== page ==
IT

A Blueprint for Splunk ITSI Alerting - Step 4

In this step, we’ll focus on taking action on the notable events that have been created thus far. In "A Blueprint for Splunk ITSI Alerting - Overview," I confessed that I believe this design could continue to change over time, and I feel like the concepts addressed in this blog and the next are the most subject to change. I guess what I’m saying is, if you believe you have a better way to achieve the alerting design, I’d love to talk to you about it. Hit me up on LinkedIn and we can connect; otherwise, start with what I lay out here and evolve over time.

The ‘Alertable’ Field Drives It All

In Step 3, we created several correlation searches looking for badness in the environment, and now we need to decide which badness is worthy of producing actionable alerts. When a particular notable event is “so offensive” that we want to proactively alert someone, we’ll flag it with a new field called alertable whose value is 1. Those notables which are not alert-worthy will also get an alertable field whose value is 0. We’ll then build into our NEAP action rules based on the presence of a notable whose field alertable=1.

Example: Alert When Service Health Score Goes Critical

As an example, we’ll revisit our very first correlation search from the "Step 1" blog post and append some additional alertable field logic. Remember, we’re producing notable events when the service health score is anything other than low, but we’ll only fire an alert when it goes critical. Go back to your first correlation search build which produces notable events for degraded services and update the SPL to the following.

`service_health_data` alert_level>2
| `acme_itsi_summary_to_itsi_tracked_alerts_field_mapping`
| eval alertable = if (alert_level>5,1,0)

Test and Validate

Get your test service health to transition from normal to high to critical. If all is working as expected, you’ll see notable events when the service health goes high, and their alertable field should exist and be 0. Once the service goes critical, the subsequent notable events should have alertable=1.

Take Action in the Aggregation Policy Build

We can now visit the action section of the notable event aggregation policy built in the "Step 2" blog and configure it to take action when alertable=1.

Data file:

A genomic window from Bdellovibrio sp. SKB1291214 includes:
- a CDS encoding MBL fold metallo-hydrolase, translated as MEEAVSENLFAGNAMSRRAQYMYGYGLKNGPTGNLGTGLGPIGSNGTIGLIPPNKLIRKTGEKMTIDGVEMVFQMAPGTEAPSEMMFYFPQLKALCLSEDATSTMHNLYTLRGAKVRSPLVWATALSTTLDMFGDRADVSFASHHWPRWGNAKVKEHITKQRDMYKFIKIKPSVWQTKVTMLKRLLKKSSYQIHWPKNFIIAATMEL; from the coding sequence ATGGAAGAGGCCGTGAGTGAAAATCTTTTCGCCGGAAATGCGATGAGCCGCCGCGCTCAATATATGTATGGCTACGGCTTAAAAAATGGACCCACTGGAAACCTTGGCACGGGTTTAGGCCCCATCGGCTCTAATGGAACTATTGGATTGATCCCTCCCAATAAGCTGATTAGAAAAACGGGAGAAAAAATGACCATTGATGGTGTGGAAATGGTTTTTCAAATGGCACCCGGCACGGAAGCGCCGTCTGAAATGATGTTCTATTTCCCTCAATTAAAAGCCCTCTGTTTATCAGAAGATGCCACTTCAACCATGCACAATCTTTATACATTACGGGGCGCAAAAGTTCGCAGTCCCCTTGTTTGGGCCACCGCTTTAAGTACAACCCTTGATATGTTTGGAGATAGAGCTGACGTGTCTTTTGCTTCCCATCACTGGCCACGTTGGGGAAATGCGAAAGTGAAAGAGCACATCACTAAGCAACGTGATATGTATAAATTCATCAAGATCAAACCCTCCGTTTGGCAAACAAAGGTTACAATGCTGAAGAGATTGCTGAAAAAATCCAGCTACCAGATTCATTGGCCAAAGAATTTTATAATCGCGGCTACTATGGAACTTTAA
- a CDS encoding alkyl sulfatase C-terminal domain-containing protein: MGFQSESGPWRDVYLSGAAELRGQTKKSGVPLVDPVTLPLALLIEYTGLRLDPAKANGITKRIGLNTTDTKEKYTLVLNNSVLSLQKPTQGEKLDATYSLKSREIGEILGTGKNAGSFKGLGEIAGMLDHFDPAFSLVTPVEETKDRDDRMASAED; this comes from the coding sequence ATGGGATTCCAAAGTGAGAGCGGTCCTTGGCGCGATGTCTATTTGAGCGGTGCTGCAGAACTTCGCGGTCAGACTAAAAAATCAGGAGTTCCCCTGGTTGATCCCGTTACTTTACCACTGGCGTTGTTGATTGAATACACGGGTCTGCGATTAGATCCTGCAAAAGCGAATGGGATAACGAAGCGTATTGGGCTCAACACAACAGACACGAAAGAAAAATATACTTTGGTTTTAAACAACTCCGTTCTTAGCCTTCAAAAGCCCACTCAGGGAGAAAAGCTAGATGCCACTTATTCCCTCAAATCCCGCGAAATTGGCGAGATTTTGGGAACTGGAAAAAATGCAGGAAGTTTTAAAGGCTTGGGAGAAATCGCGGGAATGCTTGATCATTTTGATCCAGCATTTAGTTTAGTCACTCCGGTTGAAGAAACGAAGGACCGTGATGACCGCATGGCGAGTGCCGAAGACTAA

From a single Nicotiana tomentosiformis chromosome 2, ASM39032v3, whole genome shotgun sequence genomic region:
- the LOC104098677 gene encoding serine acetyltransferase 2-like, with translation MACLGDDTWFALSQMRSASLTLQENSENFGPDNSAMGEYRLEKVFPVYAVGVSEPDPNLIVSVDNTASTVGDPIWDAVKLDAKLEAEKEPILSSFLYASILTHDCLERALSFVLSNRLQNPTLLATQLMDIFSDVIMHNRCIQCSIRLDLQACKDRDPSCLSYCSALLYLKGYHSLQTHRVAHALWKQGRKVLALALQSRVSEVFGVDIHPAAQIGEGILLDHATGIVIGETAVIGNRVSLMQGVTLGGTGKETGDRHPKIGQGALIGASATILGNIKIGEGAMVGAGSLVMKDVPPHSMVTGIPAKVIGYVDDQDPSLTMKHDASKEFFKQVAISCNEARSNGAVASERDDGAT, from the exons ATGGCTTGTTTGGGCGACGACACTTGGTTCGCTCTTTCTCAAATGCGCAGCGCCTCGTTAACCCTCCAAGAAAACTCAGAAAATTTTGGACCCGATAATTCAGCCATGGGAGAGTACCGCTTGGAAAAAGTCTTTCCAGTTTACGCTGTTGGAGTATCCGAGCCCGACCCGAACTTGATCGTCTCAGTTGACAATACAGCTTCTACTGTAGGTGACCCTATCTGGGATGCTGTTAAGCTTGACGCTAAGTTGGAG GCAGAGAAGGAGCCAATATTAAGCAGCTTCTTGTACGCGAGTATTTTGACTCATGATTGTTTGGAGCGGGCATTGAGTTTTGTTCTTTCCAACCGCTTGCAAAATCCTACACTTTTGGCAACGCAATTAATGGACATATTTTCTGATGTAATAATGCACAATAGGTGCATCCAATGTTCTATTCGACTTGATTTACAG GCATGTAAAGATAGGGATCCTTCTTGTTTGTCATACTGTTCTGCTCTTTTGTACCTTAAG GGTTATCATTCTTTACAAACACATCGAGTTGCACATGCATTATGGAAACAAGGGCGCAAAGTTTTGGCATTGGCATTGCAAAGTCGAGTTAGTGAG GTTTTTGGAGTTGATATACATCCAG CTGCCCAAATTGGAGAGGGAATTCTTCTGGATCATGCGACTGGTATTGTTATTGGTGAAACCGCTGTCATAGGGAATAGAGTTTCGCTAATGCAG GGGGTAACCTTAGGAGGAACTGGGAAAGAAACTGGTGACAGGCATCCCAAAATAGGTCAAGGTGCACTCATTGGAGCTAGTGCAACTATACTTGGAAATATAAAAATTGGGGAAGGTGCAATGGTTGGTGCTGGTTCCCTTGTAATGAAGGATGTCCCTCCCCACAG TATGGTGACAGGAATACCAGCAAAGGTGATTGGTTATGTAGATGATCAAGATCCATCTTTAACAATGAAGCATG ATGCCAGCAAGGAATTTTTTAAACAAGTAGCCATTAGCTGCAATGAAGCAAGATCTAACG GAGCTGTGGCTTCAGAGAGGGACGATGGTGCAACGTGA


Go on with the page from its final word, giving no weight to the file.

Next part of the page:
You’ll notice the use of tokens in the action email; this is a critical design feature to understand. We only need to create a single NEAP across the entire environment, so we must leverage tokenization in our action scripts to ensure that the right team or person is paged out for each notable group. Again, there are lots of ways to achieve this, but I’d recommend a second lookup which provides email address or contact information for each alert_group.

Note that we have two automatic lookups running. The first creates the alert_group field and the second provides the correct email address for this alert_group. This means that our automatic lookup definitions must be named in correct lexicographical order to work as intended.

Conclusion

You should now be getting emails (or some other desired action) for notable events with alertable=1. Your job is to go back and revisit your correlation searches and determine which situations are alert-worthy and configure your alertable logic accordingly. Remember, in our example above our alertable logic was dead simple, but it doesn’t have to be. The alertable logic in the SPL can grow as complex as necessary to meet your needs. Maybe some services should alert when they go high and others when they go critical, or perhaps you want to alert when some KPIs go critical but not others—all of this is possible by extending and augmenting the logic which sets alertable to 1 or 0 based on your needs.

Lastly, you may notice that you’re getting a whole lot of emails…that’s not good! We haven’t implemented action throttling yet so every new notable event with alertable=1 is going to take action. This throttling will ensure that actions are taken just once per episode and is the subject of our next and final blog.

I'm lovin' it! Get ready for Step 5...

Jeff Wiedemann
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Jeff Wiedemann

Prior to Splunk, Jeff spent years as an architect at a healthcare software company where he got his first Splunk contact high. As it turns out, analyzing seemingly incoherent data, continuously identifying new insights, and making sound data-driven decisions can be quite fun. Nerd alert! When not Splunking, Jeff might be doing something relaxing and fun, but more likely than not, he's got his hands full with his two boys.

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